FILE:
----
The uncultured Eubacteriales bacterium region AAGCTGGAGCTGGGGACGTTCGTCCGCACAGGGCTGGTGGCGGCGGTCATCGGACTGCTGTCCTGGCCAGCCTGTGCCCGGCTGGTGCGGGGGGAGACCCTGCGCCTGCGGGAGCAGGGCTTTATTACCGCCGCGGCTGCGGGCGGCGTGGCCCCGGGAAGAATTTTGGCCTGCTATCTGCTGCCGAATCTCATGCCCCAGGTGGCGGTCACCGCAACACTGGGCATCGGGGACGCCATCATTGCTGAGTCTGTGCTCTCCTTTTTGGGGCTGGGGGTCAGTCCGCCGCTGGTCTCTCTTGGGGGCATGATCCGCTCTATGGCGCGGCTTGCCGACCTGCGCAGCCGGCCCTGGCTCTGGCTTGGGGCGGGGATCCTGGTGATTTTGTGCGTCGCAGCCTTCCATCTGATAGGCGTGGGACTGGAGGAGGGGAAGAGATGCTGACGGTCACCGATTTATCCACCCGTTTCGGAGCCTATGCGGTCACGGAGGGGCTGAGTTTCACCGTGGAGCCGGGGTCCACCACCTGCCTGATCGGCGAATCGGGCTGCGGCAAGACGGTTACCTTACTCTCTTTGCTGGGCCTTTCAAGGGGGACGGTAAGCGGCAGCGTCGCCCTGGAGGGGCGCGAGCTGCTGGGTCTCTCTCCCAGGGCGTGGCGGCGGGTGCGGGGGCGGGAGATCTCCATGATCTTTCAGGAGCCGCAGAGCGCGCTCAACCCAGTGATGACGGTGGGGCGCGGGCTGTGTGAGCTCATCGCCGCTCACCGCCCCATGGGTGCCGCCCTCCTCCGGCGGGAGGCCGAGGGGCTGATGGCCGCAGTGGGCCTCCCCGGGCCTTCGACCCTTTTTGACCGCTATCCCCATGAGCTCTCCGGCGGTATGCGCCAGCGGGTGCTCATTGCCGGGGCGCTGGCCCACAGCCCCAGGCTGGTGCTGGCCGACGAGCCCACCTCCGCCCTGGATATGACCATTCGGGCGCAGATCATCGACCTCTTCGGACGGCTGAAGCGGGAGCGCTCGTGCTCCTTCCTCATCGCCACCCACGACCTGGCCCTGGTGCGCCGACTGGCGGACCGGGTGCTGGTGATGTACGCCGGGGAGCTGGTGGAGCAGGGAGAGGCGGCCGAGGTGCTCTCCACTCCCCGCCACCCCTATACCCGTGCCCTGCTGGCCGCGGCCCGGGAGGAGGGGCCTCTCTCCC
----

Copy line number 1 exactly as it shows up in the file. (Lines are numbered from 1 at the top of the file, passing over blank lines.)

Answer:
The uncultured Eubacteriales bacterium region AAGCTGGAGCTGGGGACGTTCGTCCGCACAGGGCTGGTGGCGGCGGTCATCGGACTGCTGTCCTGGCCAGCCTGTGCCCGGCTGGTGCGGGGGGAGACCCTGCGCCTGCGGGAGCAGGGCTTTATTACCGCCGCGGCTGCGGGCGGCGTGGCCCCGGGAAGAATTTTGGCCTGCTATCTGCTGCCGAATCTCATGCCCCAGGTGGCGGTCACCGCAACACTGGGCATCGGGGACGCCATCATTGCTGAGTCTGTGCTCTCCTTTTTGGGGCTGGGGGTCAGTCCGCCGCTGGTCTCTCTTGGGGGCATGATCCGCTCTATGGCGCGGCTTGCCGACCTGCGCAGCCGGCCCTGGCTCTGGCTTGGGGCGGGGATCCTGGTGATTTTGTGCGTCGCAGCCTTCCATCTGATAGGCGTGGGACTGGAGGAGGGGAAGAGATGCTGACGGTCACCGATTTATCCACCCGTTTCGGAGCCTATGCGGTCACGGAGGGGCTGAGTTTCACCGTGGAGCCGGGGTCCACCACCTGCCTGATCGGCGAATCGGGCTGCGGCAAGACGGTTACCTTACTCTCTTTGCTGGGCCTTTCAAGGGGGACGGTAAGCGGCAGCGTCGCCCTGGAGGGGCGCGAGCTGCTGGGTCTCTCTCCCAGGGCGTGGCGGCGGGTGCGGGGGCGGGAGATCTCCATGATCTTTCAGGAGCCGCAGAGCGCGCTCAACCCAGTGATGACGGTGGGGCGCGGGCTGTGTGAGCTCATCGCCGCTCACCGCCCCATGGGTGCCGCCCTCCTCCGGCGGGAGGCCGAGGGGCTGATGGCCGCAGTGGGCCTCCCCGGGCCTTCGACCCTTTTTGACCGCTATCCCCATGAGCTCTCCGGCGGTATGCGCCAGCGGGTGCTCATTGCCGGGGCGCTGGCCCACAGCCCCAGGCTGGTGCTGGCCGACGAGCCCACCTCCGCCCTGGATATGACCATTCGGGCGCAGATCATCGACCTCTTCGGACGGCTGAAGCGGGAGCGCTCGTGCTCCTTCCTCATCGCCACCCACGACCTGGCCCTGGTGCGCCGACTGGCGGACCGGGTGCTGGTGATGTACGCCGGGGAGCTGGTGGAGCAGGGAGAGGCGGCCGAGGTGCTCTCCACTCCCCGCCACCCCTATACCCGTGCCCTGCTGGCCGCGGCCCGGGAGGAGGGGCCTCTCTCCC